Col de Peyresourde via Col d’Azet

This ride route takes in three climbs including both sides of the famous Col de Peyresourde. An inclusion in the Tour de France since 1910, the Peyresourde is a regular feature when the race hits the Pyrenees. You could of course modify the route and just climb one side of the Peyresourde and head back the way you came – but why not make this ride an epic instead and plan a bigger day out on the pedals.

Bianchi bike at the Col d'Azet summit view to Peyresourde in the French Pyrenees
Climb No. 1 – Col d’Azet

From the starting point of Saint Lary it isn’t long until the climbing for the day begins. First up is the Col d’Azet. This side of the climb is just over 10kms / 6mi long and has an average gradient of 7.3%. The steeper sections of the climb come as you pass through the village of Azet itself. The road is quite picturesque and if you look out across the valley from where you came you will see another giant of the Pyrenees across from you – the Col de Portet. Indeed the summit of Azet will afford you spectacular views of all around including across to Peyresourde itself.

Climb No. 2 – Col de Peyresourde

The descent down the other side of the Azet is steep and short with a series of switchbacks to negotiate as well. It is quite common to see people paragliding from here in the skies above. At the bottom of the descent you will reach the town of Genois and see Lac Loudervielle. From here you will enjoy a few flatter kilometres before reaching the start of the climb to the Peyresourde. This sidehas a relatively gentle average gradient of 6.8%. Don’t let this lull you into a false sense of security – the road to the Peyresourde can be scorching hot in Summer so be sure to stay on top of your hydration. Once at the top you can enjoy one of the fastest descents in the Pyrenees with just over 13km/ 8.5 mi to the town of Bagnéres de Luchon.

Climb No. 3 – Col de Peyresourde – again!

Bagnéres de Luchon provides you with a great spot to refuel for lunch and top up the bottles. Having ridden the descent you now know what is in store with the climb ahead. The steepest gradients on this side of the Peyresourde are at the start. Use the kilometre markers on the side of the road to measure your effort. The gradient stays fairly regular all the way to the top and the summit awaits you for the second time. Once there enjoy a fast descent down the other side and beautiful ride back to your starting point at Saint Lary.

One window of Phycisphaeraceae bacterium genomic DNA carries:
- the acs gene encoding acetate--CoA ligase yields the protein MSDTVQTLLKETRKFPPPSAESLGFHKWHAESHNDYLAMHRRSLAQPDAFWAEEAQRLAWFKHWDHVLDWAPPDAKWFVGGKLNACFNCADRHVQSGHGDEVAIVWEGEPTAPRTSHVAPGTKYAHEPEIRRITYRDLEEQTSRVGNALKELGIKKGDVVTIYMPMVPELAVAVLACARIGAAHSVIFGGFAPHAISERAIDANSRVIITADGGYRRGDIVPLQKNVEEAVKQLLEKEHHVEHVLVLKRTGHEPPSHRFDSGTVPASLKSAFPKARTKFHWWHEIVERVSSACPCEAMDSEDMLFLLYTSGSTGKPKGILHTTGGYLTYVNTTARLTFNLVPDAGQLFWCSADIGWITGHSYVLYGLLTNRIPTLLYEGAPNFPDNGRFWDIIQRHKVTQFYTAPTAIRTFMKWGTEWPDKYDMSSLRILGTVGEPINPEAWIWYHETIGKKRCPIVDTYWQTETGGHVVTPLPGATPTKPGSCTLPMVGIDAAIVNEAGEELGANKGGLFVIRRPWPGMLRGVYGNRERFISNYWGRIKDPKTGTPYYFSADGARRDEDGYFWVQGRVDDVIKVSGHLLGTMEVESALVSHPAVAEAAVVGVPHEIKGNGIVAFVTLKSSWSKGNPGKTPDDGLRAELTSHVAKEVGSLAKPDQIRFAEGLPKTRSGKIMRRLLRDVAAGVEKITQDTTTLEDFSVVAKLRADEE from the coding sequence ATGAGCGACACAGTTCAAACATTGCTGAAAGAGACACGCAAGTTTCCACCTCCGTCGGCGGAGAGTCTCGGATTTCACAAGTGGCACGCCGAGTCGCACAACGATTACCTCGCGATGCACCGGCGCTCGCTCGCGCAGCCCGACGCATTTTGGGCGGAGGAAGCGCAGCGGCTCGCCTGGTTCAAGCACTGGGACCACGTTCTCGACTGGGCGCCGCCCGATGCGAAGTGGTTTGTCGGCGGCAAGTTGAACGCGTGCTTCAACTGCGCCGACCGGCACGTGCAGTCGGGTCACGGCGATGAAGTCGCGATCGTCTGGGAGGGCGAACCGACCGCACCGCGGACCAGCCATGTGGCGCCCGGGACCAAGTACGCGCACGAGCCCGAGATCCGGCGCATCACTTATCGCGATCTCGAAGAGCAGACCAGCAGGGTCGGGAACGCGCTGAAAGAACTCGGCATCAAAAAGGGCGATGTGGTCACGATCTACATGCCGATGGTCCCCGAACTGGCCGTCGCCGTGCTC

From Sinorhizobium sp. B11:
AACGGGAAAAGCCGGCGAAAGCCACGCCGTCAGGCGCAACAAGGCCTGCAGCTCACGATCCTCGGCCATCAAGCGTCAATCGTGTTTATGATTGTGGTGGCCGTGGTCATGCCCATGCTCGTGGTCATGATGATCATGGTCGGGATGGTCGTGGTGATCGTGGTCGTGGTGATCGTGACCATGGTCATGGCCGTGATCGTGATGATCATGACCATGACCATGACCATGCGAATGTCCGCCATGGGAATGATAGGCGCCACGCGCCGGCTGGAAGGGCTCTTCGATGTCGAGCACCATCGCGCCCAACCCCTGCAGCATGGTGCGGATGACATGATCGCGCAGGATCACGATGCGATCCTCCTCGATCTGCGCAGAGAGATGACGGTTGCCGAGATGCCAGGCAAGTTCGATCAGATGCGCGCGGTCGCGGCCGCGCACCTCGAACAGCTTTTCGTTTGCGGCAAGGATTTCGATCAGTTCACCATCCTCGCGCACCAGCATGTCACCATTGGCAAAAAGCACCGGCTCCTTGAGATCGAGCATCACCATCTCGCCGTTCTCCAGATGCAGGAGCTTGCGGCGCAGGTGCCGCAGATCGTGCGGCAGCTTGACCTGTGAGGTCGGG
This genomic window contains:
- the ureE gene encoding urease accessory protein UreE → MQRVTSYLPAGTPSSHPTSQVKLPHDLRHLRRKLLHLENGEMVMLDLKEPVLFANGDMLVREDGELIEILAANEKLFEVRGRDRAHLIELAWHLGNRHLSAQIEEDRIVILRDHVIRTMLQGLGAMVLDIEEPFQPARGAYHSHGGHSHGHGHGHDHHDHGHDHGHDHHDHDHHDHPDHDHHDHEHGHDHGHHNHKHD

Quick Stats

Distance: 89.2km / 55.4mi

Start elevation: 816m / 2,677ft

Max elevation: 1,580m / 5,184ft

Metres climbed: 2,745m / 9,007ft

Metres descended: 2,745m / 9,007ft

Categorised climbs: 3

Two cyclists in the French Pyrenees cycling to the Col du Peyresourde

This ride takes you over 3 summits but the valley also provides for some great scenery.

Food and water

There are multiple points along this route to refuel. These include Genois, and also the larger town of Bagnéres de Luchon.

There is also a creperie at the top of the Peyresourde which could provide for just reward for reaching the summit twice!

Highlights

  • Riding no less than three Pyrenean cols in one day.

  • Summiting the Peyresourde from both sides.

  • The summit views from the Col d’Azet looking out towards the Col de Portet as well as the Peyresourde.
Views of Pla d'adet a famous cycling climb of the French Pyrenees

The summit views from Col d’Azet looking back towards the starting point of Saint Lary, with the climb to Col de Portet in the distance.

Col d’Azet

Length: 10.1km / 6.28mi

Average gradient: 7.3%

Start point: Saint Lary Soulan

Elevation at top: 1,580m / 5,184

Col de Peyresourde

Length: 9.7km / 6.03mi

Average gradient: 6.8%

Start point: Avajan

Elevation at top: 1,569m / 5,148ft

Col de Peyresourde

Length: 13.8km / 8.57mi

Average gradient: 6.9%%

Start point: Bagnéres de Luchon

Elevation at top: 1,569m / 5,148ft

Subscribe To Our Monthly Newsletter.

Subscribe To Our Monthly Newsletter.

Looking down a layer of cloud in the valley from the summit of Col du Tourmalet

error: